German rule came to an abrupt end in 1914 with the onset of World War 1. The British warship Minotaur shelled the radio tower on August 12, 1914 and a Japanese expeditionary squadron occupied the island less than two months Tater, on October, in a bloodless takeover.
Once again Yap became the pawn in an international chess game. Unbeknownst to the rest of the world, the British and Japanese had entered into a secret treaty at die beginning of the war guaranteeing Japan control over all the Pacific islands north of the Equator at war’s end. Japanese rule was announced publicly in Versailles at the Paris Peace Conference of 1919 and formal Japanese civilian administration began under a League of Nations mandate in 1922.
The Japanese Administration operated with in eye to the eventual incorporation of Yap in its planned Pacific “Co-prosperity Sphere.” Ultimately, plans called for Japanese colonies to be established throughout the Micronesian region and the population of Japanese in Yap vent from 97 to 1,933 in the twenty years from 1920-1940.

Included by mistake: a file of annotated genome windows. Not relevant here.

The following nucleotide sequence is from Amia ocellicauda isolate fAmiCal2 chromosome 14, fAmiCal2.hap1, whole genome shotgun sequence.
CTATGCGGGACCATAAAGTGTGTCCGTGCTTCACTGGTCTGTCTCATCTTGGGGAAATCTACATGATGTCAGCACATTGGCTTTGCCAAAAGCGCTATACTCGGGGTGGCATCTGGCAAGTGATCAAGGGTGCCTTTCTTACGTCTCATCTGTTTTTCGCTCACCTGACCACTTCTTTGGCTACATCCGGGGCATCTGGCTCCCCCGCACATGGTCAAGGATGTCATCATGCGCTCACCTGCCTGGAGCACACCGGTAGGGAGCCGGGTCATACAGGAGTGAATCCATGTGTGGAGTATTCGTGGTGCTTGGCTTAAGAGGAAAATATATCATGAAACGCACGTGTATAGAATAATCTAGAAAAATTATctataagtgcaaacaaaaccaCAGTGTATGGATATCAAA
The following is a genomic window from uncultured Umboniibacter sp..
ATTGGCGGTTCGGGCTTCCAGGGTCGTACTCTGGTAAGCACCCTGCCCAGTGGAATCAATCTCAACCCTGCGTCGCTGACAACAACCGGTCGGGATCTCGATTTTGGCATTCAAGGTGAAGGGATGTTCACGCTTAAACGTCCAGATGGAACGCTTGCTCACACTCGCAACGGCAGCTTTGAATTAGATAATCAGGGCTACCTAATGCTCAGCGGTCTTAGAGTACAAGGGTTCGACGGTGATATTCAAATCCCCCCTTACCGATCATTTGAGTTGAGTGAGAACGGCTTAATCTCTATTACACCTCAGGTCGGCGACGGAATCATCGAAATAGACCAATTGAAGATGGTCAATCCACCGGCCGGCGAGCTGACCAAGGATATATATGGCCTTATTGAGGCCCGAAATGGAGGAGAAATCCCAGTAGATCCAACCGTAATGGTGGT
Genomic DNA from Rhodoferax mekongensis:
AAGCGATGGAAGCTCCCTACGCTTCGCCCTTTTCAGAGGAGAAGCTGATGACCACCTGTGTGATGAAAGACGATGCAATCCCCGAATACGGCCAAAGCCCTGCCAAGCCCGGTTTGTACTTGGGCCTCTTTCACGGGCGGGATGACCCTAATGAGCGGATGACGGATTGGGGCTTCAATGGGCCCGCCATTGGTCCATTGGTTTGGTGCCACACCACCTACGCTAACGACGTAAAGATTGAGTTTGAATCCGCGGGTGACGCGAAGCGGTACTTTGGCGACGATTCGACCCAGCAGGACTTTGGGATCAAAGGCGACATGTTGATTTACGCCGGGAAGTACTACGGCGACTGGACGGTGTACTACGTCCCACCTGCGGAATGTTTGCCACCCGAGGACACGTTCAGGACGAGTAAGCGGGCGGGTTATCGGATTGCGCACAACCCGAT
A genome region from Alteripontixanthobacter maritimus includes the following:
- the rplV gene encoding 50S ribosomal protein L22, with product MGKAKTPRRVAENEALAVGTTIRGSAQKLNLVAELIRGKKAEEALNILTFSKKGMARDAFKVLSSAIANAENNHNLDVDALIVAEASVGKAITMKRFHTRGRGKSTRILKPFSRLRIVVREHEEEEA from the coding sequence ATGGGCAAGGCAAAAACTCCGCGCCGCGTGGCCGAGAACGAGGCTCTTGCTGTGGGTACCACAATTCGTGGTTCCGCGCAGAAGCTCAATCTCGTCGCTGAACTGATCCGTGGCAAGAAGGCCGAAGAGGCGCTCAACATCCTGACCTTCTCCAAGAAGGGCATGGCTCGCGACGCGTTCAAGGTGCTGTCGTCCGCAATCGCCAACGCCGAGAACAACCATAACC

Japanese rule was complete and direct. Few Yapese participated in governance. Order on the island was maintained via a police station on the Northeastern island of Maap. Elementary education in the Japanese language was available to many Yapese and a few top students were rent on for further study so that they could serve as middle men and managers for the Japanese administration. A separate educational system was also in Operation for Japanese children.